My sister recalls walking home with three of her friends and hearing that the president was safe on a neighbor’s radio. At that moment she knew something was wrong. When she turned onto our road, my mother was out front with our neighbors, and my brothers were in the baby pen. Everyone was outside just talking about what had happened. That night my mother made my sister do her homework in the kitchen while she watched the news. The magnitude of this event still did not register with my sister until she got to school the next day. Her teacher gave the class a speech on love and kindness and ended up in tears. It was at that moment that the 10-year-old began to comprehend the catastrophe that had just struck our country.

My mother:

The morning of September 11, my mother was home with me and my brothers. My twin brothers were 18 months old at the time, but they had been born three and a half months early, meaning they had an early intervention nurse who came to our house. They were proceeding with their appointment when the noise of the jets shook the house. My mother nor the nurse knew what was happening until my father called. He told them to put on the news right away, and that a plane had just hit one of the Twin Towers in New York. They were glued to the television for three consecutive hours and watched as the second tower was hit. The nurse's husband called her to tell her that he had been evacuated from the federal building in Boston. My mom recalls thinking that that moment was the start of World War three.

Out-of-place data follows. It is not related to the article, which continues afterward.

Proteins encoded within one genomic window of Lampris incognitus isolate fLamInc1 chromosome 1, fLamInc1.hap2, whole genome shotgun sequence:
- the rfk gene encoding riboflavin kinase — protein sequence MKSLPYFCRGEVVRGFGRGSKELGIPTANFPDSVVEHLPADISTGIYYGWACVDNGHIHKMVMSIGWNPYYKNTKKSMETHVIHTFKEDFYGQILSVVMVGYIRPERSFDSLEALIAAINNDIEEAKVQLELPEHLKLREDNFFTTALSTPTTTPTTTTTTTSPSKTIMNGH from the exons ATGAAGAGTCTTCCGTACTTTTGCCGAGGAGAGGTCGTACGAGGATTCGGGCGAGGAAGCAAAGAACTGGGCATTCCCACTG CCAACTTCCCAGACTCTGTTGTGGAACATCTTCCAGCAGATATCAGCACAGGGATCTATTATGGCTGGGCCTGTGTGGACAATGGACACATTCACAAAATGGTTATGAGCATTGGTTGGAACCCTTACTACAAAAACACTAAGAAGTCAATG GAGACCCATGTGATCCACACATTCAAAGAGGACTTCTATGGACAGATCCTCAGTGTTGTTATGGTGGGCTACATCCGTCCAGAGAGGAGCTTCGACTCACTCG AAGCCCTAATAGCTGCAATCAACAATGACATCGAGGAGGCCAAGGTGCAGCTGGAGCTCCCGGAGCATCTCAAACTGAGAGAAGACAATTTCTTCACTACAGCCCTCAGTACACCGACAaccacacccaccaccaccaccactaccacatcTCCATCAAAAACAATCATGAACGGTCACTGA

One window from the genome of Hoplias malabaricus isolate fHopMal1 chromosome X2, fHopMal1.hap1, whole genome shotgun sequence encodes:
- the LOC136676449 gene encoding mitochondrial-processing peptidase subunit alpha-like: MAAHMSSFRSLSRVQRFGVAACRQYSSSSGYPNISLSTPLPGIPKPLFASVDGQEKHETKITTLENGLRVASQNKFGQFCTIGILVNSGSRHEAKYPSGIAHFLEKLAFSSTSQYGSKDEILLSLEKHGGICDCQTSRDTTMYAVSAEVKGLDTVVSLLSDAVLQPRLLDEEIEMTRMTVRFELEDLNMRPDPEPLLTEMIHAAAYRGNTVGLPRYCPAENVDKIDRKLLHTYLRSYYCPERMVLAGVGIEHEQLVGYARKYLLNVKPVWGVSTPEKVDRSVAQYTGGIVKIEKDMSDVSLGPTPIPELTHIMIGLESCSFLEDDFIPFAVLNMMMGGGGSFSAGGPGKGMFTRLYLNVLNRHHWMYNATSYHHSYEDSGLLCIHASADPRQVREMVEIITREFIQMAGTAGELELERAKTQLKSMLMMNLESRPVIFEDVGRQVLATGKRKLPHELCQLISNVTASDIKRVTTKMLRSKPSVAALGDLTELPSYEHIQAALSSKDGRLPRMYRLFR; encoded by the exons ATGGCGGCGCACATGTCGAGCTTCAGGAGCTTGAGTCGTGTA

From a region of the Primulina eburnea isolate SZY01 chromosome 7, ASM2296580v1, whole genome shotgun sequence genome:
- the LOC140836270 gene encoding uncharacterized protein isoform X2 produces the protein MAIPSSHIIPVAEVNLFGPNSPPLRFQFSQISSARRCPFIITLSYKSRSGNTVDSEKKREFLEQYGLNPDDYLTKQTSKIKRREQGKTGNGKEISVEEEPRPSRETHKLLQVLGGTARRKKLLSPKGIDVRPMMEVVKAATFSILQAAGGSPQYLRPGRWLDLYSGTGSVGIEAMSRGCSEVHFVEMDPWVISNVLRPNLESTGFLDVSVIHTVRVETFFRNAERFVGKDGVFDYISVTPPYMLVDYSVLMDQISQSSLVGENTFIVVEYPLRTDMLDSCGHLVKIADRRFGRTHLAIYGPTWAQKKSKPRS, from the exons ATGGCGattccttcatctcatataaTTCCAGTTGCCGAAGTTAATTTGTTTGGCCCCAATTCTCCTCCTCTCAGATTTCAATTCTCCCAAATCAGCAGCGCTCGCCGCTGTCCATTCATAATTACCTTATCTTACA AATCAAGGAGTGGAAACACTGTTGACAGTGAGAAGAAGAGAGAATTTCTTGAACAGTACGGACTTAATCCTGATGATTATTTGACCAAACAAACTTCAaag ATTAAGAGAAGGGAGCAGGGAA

My grandmother:

My grandparents were enjoying their morning coffee as they listened to the news on their radio. They lived in Plymouth at the time, and did not hear the same commotion my home did. They still heard jets, but not in the same magnitude that the Cape did. As they listened to the news they heard someone announce that the first tower had been hit. They immediately rushed to the television and turned it on just in time to see the second tower hit. This was an image that they would never get out of their minds.

Later that day they went down to the Plymouth waterfront to take a walk and get some air. This is an area that is generally populated with pedestrians and you can almost never find a parking space. At that moment, it was eerily quiet. They saw a large cruise ship loading passengers into smaller boats to bring them ashore because all ships were ordered to seek refuge in a safe harbor and all flights were redirected to the closest airports.